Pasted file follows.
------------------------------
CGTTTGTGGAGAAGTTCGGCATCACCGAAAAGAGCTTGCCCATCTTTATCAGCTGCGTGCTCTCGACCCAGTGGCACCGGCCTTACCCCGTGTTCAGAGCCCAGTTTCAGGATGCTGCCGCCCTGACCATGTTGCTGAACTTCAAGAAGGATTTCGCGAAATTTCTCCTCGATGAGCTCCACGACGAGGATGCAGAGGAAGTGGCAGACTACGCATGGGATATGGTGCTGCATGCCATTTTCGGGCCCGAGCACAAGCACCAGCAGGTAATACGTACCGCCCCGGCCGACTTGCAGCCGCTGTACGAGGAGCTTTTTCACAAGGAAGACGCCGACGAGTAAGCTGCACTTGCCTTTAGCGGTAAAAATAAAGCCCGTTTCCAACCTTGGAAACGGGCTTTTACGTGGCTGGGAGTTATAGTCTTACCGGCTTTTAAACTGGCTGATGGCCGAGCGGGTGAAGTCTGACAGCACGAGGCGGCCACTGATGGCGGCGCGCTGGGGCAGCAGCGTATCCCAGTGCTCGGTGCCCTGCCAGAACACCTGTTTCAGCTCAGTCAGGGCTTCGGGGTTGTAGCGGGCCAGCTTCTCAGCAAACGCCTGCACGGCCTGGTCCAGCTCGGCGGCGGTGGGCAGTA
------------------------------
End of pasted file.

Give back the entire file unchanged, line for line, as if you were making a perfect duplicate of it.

CGTTTGTGGAGAAGTTCGGCATCACCGAAAAGAGCTTGCCCATCTTTATCAGCTGCGTGCTCTCGACCCAGTGGCACCGGCCTTACCCCGTGTTCAGAGCCCAGTTTCAGGATGCTGCCGCCCTGACCATGTTGCTGAACTTCAAGAAGGATTTCGCGAAATTTCTCCTCGATGAGCTCCACGACGAGGATGCAGAGGAAGTGGCAGACTACGCATGGGATATGGTGCTGCATGCCATTTTCGGGCCCGAGCACAAGCACCAGCAGGTAATACGTACCGCCCCGGCCGACTTGCAGCCGCTGTACGAGGAGCTTTTTCACAAGGAAGACGCCGACGAGTAAGCTGCACTTGCCTTTAGCGGTAAAAATAAAGCCCGTTTCCAACCTTGGAAACGGGCTTTTACGTGGCTGGGAGTTATAGTCTTACCGGCTTTTAAACTGGCTGATGGCCGAGCGGGTGAAGTCTGACAGCACGAGGCGGCCACTGATGGCGGCGCGCTGGGGCAGCAGCGTATCCCAGTGCTCGGTGCCCTGCCAGAACACCTGTTTCAGCTCAGTCAGGGCTTCGGGGTTGTAGCGGGCCAGCTTCTCAGCAAACGCCTGCACGGCCTGGTCCAGCTCGGCGGCGGTGGGCAGTA